The course, which was created by a team of team of volunteers, has been in development for years. The first announcement for it surfaced in 2015. The lead creator, Trekkie Felix Malmenbeck, says the newest Star Trek show spurred further interest in the language:
The Duolingo course should help lower that barrier to entry by giving people a simple way to get regular exercise with the language. I suspect that this will lead to an increased number of Star Trek fans continuing their studies of Klingon. It also helps that Star Trek: Discovery has taken the language very seriously, meaning that there is now a stronger connection between the show and the language.
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He’s not wrong — Discovery‘s dedication extends as far as providing subtitles in Klingon.
It’s not Duolingo’s first dabble in constructed language — it already has a course in High Valyrian, which you may have heard in Game of Thrones.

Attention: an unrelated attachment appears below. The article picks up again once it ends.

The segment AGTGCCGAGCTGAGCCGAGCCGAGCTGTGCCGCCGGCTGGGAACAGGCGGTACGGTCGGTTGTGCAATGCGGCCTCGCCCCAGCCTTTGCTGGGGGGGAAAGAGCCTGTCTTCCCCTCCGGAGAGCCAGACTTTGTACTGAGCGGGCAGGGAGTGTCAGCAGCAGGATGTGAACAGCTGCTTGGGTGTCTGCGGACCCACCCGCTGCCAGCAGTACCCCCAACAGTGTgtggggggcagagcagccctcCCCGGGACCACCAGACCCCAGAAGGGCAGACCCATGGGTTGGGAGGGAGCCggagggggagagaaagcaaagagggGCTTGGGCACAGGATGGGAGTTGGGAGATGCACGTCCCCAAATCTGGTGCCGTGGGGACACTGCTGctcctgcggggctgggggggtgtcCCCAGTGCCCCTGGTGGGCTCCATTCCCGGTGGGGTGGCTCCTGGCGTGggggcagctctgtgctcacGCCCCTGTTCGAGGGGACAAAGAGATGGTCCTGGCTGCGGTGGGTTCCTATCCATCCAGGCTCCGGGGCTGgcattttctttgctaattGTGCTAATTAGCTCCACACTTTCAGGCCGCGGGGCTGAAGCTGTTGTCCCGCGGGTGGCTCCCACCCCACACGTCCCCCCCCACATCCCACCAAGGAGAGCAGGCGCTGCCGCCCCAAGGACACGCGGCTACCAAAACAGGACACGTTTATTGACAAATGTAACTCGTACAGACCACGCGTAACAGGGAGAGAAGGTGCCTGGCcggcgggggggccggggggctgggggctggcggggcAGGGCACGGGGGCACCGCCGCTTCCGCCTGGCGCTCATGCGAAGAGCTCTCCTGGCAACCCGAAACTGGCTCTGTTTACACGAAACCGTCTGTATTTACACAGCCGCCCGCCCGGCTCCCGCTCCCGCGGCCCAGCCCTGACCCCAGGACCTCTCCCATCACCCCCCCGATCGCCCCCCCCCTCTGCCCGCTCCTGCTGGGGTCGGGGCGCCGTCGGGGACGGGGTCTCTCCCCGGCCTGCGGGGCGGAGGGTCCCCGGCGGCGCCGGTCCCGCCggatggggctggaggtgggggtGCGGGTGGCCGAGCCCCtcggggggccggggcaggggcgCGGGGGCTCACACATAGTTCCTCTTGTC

Still, as far as fictional languages go, Klingon is one of the most widely studied and understood. It was created by linguist Marc Okrand, who has since written an opera in Klingon. There are multiple Klingon-to-English dictionaries (including one written by Okrand himself). There’s even a Klingon Language Institute in Pennsylvania that has been educating people on the subject for over twenty years (and which also offers courses in the language, albeit not free).
Since Duolingo is now introducing fictional languages to its courses, there are a number of other tongues they can teach us. Tolkien’s Elvish languages have been similarly dissected by avid readers, and I would memorize the heck out of a Sindarin or Quenya course. The Dothraki language from A Song of Ice and Fire would make a nice compliment to High Valyrian.
A Duolingo spokesperson said that no further fictional courses are in development, but a be’ can dream, can’t she?
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